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FOG Design+Art 2023


Go inside the worlds of art, fashion, design, and lifestyle.

Karla Zerressen.
Portrait by Sebastian Drüen.
Courtesy of the Langen Foundation.
Photo by Tomas Riehle.
Courtesy of the Langen Foundation.
Tadao Ando Photo by Tomas Riehle.
Courtesy of the Langen Foundation.
Installation view of "A Sublime World."
Photo by Kai Schmidt.
Courtesy of the Langen Foundation.
Installation view of "Anne Pöhlmann - Japan Room."
Photo by Anne Pöhlmann.
Courtesy of the Langen Foundation.
Tadao Ando Photo by Tomas Riehle.
Courtesy of the Langen Foundation.

Karla Zerressen Takes the Langen Foundation Into the 21st Century

By Eliza Jordan

June 12, 2019

Karla Zerressen’s late grandmother, Marianne Langen, founded the Langen Foundation in Neuss, Germany, to share her rare Japanese art collection with the world. With the help of the Pritzker Prize–winning architect Tadao Ando, she created the perfect space to represent the collection, full of Japanese art dating from the 12th to the 20th century. Today, under the direction of Zerressen, the foundation also exhibits contemporary shows by artists like Olafur Eliasson, Alex Katz, Leiko Ikemura, Otto Piene, and Richard Deacon, and presents other private collections like the Viehof and Burger collections.

Whitewaller caught up with Zerressen about the two exhibitions now on view, and what she’s excited to check out during the busy art week ahead.

WHITEWALLER: Tell us a bit about the two shows now on view: “A Sublime World” and “Anne Pöhlmann – Japan Room.”

KARLA ZERRESSEN: On the occasion of her solo presentation in the Japan Room of the Langen Foundation, the Düsseldorf- based artist Anne Pöhlmann is presenting a selection of works that she created during her three-month fellowship in Japan (2017) organized by the Goethe-Institut. These works are being shown in the same room as new wall pieces and installative works developed especially for this exhibition. The site-specific installation includes photographs printed on fabric and then woven into garments or combined with various found textiles. The artist worked with many different materials, such as Japanese silk or reused fashion items from her personal archive, which she has integrated into her artistic practice.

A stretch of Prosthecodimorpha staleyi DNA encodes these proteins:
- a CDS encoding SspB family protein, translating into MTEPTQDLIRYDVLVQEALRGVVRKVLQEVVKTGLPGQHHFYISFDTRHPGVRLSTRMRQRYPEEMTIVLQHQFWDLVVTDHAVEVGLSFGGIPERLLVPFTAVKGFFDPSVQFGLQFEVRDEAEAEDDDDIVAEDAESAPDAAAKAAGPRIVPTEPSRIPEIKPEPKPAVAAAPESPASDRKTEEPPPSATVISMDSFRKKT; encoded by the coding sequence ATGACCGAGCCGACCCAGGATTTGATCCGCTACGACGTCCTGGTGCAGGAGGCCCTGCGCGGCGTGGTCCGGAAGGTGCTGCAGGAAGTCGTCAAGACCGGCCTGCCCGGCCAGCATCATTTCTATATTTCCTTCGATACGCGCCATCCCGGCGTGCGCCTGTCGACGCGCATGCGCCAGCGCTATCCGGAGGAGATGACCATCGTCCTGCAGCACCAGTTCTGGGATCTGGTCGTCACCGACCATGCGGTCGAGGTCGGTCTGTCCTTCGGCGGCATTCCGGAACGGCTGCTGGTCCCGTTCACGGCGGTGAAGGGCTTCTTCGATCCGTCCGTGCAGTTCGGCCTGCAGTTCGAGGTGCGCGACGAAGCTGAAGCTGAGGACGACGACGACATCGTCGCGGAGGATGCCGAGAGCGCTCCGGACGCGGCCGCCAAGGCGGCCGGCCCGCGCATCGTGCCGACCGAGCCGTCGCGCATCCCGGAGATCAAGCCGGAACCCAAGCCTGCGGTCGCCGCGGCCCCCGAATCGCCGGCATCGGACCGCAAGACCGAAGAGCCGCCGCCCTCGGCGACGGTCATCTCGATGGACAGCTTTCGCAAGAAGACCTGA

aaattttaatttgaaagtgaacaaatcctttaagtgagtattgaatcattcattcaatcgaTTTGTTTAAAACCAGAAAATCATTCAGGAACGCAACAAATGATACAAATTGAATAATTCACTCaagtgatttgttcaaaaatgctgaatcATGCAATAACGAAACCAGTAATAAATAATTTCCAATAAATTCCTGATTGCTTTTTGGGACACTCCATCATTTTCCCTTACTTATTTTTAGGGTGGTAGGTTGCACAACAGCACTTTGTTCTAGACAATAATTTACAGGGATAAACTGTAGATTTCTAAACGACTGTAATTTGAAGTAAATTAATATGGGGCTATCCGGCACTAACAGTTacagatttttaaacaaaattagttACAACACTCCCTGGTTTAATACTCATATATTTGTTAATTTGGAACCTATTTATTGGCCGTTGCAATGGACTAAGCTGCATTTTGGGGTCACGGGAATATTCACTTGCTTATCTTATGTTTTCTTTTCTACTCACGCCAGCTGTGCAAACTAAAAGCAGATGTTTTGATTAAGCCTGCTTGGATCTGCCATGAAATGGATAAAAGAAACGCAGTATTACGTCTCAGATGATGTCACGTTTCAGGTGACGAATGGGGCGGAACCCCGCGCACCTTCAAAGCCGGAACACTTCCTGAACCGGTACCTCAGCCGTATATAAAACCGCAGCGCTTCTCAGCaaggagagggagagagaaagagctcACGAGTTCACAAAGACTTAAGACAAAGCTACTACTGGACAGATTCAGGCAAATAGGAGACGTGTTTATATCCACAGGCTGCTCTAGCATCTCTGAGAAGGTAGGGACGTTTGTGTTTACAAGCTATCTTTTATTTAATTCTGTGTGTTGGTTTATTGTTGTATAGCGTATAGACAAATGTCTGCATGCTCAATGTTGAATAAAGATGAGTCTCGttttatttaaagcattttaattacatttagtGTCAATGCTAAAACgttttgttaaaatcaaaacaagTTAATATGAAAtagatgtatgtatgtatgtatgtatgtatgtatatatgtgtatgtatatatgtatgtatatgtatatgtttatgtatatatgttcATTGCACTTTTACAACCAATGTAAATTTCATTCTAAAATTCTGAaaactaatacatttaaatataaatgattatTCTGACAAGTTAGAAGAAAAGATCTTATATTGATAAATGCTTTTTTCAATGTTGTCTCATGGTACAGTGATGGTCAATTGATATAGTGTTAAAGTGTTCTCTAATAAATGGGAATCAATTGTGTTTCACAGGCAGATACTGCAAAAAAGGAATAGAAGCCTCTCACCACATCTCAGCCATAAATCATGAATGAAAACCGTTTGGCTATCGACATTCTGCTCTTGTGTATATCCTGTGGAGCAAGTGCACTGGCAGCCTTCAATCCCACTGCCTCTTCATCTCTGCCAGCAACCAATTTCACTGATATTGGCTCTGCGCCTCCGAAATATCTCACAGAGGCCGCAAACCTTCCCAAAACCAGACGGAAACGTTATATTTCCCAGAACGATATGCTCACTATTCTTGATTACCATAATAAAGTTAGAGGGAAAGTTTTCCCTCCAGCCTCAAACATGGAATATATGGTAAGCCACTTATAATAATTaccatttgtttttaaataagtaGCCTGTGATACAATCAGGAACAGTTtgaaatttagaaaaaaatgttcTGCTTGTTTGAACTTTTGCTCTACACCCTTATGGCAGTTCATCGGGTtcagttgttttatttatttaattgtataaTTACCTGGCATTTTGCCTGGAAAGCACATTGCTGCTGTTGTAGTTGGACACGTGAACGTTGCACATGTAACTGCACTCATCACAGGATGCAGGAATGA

WW: In “A Sublime World” you’re sharing works from your late grandparents’ Japan Collection, including over 80 objects. What is seen here?

KZ: We are working with an external curator—the renowned Japan expert Dr. Khanh Trinh from the Museum Rietberg in Zürich—who provides a new perspective on the fundament of the Langen Foundation. The works are divided into three thematic areas: religious art, flowers and birds, and landscapes. The focus lies on revealing the stylistic and form-related diversity within each of the categories. For instance, detailed naturalistic renderings of flora and fauna from the Kano school are juxtaposed with stylized, abstract compositions from the Rinpa tradition.

WW: In “Anne Pöhlmann – Japan Room” there are works made by the artist during her time in Japan, from her “Japan Diary” series. There are photographs created on site, then sewn or printed on the fabric. Can you tell us abitmoreaboutthose?

KZ: Pöhlmann’s works interact with closed structures and open spaces in order to interlace sound and silence and to create an immersive experience. The artworks in the exhibition deal with various motifs, ranging from urban architecture and natural landscapes to portraits and abstract compositions. At the same time, they explore questions related to the material conditions of photography. Folded and draped photographs or photo fabrics are presented as flowing architectural formations in which the image coalesces with its pictorial carrier.

Pöhlmann illuminates new possibilities for investigating Japanese culture from the vantage point of the West. Instead of pursuing a distant and cliché-laden approach, the artist focuses on a personal exploration of the politicized relationship between photography and Japanese visual culture. In the process, she challenges the status of a silent documentary device and uses the camera as a subjective medium. In rediscovering her own experiences and memories, Pöhlmann compiles fragments from her personal viewpoint and suggests critical approaches related to the mediatic conditions of the photographic image.

WW: Is there anything you’re looking forward to most surrounding Art Basel?

KZ: I am very much looking forward to seeing the Art Unlimited this year, as it is the last time that Gianni Jetzer will curate the show. We worked with him on the exhibition of the collection of Max and Monique Burger, and I really appreciate his point of view.

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